One Year of Production ASP.NET MVC

Last week marked the one year anniversary our team’s first ASP.NET MVC application in production. We really have two different types of production. Internal and external. While an internal application might get used by 2 to 100 people, our external applications get used by millions. After chatting with some members of the team and looking at the source code from a year ago, I’d like to share some thoughts with you. Let’s take a look back into the past, all the way back to the year 2009.

What Did We Learn?

Sacrifices Were Made

I’ll be the first to admit that the project wasn’t where most of us wanted it a year ago, but the sacrifices we did make were consolations we were willing to live with. The easy one to point out is stuffing objects/data in ViewData. This seemed like a good idea at the time (and it was fast), but just gets messy in a hurry. You wont find this in many places anymore. We’ve been cleaning up that sort of thing while we’re in those areas and things look much tidier now.

Flexibility Was Achieved

The ability to cover our code with tests in MVC was much easier than the previous code in WebForms. This has allowed our code to be quite malleable. There are still some areas that are harder to test, but they disappear each week as we simultaneously see our code coverage marks rising.

Treat Routing With Respect

Routes are great, but they’re better when created earlier rather than later. If you’re starting on something new, be sure you thinking about your route conventions towards the beginning of the project and not as an afterthought. Wanting to change these up after the application is in production, you might have to end up breaking URLs or having to do some re-writing. The other big factor is realizing your site’s information architecture and how this is important to your site’s URL/directory structure. Big bonus points if you can nail this down right away and not have to worry about it after version 1.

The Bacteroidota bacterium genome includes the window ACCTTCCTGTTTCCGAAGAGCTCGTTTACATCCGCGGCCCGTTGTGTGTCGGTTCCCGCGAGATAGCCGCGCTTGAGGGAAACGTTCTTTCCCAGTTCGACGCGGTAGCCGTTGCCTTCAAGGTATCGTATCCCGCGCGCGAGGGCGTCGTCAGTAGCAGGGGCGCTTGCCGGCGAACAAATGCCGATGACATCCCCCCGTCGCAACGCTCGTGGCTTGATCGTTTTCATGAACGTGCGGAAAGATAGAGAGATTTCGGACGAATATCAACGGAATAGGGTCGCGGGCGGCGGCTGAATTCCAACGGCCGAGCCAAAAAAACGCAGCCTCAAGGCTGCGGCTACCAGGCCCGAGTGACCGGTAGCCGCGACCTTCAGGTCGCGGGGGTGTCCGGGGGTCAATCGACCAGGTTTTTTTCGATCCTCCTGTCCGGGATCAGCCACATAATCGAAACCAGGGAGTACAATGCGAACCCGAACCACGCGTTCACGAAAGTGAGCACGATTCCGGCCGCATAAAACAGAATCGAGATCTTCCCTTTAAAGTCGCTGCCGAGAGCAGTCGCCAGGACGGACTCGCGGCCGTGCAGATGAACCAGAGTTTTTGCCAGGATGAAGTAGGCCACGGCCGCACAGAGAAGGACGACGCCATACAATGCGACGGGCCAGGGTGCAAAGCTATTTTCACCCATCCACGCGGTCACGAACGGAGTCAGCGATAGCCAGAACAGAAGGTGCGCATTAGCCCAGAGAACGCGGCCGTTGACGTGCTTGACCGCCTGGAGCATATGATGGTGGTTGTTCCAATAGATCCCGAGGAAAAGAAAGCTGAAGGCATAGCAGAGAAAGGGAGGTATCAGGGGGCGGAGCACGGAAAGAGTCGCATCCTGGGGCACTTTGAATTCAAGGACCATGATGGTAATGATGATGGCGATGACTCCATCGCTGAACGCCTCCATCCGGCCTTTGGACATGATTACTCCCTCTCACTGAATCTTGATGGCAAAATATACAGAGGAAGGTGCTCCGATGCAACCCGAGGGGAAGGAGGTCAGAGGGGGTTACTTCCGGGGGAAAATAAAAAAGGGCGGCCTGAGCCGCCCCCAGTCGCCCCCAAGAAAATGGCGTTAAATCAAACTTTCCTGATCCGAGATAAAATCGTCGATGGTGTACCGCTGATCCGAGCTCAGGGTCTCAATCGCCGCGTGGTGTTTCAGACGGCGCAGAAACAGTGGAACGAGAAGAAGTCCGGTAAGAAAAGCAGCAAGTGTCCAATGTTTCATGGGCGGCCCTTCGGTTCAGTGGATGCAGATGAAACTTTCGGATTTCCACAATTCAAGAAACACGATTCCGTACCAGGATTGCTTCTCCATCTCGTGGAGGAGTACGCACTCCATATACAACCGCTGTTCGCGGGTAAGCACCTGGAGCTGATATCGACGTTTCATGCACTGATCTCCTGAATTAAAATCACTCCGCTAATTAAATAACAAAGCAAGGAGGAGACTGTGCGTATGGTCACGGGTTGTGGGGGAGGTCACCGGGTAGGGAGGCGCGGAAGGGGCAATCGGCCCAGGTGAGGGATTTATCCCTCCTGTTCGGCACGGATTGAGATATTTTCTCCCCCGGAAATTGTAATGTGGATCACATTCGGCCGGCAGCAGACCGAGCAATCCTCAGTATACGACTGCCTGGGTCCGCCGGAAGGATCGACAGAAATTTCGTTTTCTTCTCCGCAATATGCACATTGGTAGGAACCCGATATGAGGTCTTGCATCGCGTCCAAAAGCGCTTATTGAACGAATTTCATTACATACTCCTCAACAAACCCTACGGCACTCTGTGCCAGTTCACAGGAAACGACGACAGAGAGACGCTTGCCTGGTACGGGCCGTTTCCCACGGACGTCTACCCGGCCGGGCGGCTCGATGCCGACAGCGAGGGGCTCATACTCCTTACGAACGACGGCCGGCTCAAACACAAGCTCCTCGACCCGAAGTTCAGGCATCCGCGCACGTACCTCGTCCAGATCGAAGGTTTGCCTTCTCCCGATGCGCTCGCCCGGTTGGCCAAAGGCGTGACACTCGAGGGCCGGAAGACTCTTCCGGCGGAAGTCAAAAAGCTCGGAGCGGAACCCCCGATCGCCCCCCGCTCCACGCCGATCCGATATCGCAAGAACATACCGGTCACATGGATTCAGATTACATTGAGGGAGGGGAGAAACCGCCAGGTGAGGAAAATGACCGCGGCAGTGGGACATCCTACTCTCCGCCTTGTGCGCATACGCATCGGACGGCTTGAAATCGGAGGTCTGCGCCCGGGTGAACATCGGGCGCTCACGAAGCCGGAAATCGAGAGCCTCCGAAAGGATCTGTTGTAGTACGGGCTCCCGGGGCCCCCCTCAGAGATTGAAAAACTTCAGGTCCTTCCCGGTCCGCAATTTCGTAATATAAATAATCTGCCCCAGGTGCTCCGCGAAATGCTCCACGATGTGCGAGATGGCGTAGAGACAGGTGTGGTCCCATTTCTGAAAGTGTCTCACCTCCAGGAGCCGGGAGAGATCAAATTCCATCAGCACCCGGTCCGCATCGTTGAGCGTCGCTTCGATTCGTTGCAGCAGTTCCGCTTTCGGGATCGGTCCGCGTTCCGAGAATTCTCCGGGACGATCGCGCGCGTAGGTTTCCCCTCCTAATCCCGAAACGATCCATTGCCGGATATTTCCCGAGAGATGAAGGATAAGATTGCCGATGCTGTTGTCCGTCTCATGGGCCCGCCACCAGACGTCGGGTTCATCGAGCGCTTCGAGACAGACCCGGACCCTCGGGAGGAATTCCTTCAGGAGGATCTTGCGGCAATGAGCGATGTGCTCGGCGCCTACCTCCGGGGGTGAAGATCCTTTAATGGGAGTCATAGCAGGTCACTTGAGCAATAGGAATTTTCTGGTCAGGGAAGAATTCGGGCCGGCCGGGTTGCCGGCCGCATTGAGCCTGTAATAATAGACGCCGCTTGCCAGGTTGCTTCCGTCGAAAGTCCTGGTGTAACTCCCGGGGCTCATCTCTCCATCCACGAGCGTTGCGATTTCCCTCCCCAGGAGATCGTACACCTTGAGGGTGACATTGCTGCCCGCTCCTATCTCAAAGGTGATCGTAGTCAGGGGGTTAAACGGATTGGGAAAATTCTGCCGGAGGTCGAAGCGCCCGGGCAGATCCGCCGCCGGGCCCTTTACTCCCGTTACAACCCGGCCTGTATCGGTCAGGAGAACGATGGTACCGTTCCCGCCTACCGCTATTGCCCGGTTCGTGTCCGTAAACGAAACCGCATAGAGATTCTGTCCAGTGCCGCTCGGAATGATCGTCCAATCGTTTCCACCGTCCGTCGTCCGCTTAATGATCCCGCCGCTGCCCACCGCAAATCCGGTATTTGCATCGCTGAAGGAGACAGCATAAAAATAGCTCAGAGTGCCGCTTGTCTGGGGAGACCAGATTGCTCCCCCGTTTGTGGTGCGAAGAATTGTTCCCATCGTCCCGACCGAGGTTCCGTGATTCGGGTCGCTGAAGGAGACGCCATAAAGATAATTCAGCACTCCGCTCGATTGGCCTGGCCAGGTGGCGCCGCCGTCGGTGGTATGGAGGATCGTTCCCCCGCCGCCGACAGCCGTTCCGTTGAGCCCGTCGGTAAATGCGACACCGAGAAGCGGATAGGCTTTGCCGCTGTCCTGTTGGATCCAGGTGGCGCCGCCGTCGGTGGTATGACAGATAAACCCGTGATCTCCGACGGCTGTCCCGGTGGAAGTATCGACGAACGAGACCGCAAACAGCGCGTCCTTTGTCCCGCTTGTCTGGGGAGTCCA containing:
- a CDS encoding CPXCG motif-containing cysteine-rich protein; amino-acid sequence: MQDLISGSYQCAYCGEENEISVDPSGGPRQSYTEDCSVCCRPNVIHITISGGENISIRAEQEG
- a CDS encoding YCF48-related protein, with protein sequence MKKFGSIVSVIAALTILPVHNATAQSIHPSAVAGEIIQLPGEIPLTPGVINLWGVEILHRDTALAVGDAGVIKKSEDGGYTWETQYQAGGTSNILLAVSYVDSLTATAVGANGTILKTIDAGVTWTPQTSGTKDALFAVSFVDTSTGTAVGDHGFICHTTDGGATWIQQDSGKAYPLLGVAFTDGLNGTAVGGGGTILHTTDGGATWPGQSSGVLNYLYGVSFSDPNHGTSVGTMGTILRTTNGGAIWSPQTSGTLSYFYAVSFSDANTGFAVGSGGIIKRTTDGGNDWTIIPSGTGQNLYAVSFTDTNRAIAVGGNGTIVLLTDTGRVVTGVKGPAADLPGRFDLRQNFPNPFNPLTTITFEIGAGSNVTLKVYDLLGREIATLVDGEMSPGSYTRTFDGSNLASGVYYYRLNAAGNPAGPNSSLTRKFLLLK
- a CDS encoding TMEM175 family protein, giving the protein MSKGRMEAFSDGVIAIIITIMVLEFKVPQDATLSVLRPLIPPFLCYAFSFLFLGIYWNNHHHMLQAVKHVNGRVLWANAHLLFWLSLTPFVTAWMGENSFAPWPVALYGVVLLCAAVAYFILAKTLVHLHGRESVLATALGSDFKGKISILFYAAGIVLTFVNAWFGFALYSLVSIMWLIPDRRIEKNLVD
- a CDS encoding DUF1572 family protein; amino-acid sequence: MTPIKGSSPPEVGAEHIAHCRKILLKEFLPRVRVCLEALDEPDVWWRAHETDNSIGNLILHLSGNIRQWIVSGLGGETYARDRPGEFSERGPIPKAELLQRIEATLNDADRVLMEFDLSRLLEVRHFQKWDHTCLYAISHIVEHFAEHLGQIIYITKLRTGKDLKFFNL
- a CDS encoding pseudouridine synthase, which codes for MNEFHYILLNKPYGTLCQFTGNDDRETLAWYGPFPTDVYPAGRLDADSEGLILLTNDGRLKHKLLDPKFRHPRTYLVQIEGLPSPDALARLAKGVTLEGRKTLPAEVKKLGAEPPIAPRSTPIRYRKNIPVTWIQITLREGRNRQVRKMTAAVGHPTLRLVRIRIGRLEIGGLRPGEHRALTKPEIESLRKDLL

Comments From the Team

With the ability to keep views small and concise I am left with significantly less (duplicated) code to wade through while working with CSS and jQuery. I’ve noticed a definite decrease in time spent working in individual files allowing me more time to spend on enhancements and improvements. This last year I’ve designed more pages and worked on far more new features than any other year before, and hoping to continue that trend into the next year. – Jessica

MVC provides the hooks to quickly and easily do what we want.  Case in point, the other day using in our dev session looking at overriding a "default" page with a custom page just by the existence of the page (view). With webforms this is possible but it’s a pain with the page controller pattern dictating the flow of things.  This allows us to more quickly respond to the needs of the business with less code in a more discoverable location – arguing the code we implemented is much clearer than an HttpModule (with webforms). – Tim

What am I Looking Forward to in the Coming Year?

Conventions, Conventions, Conventions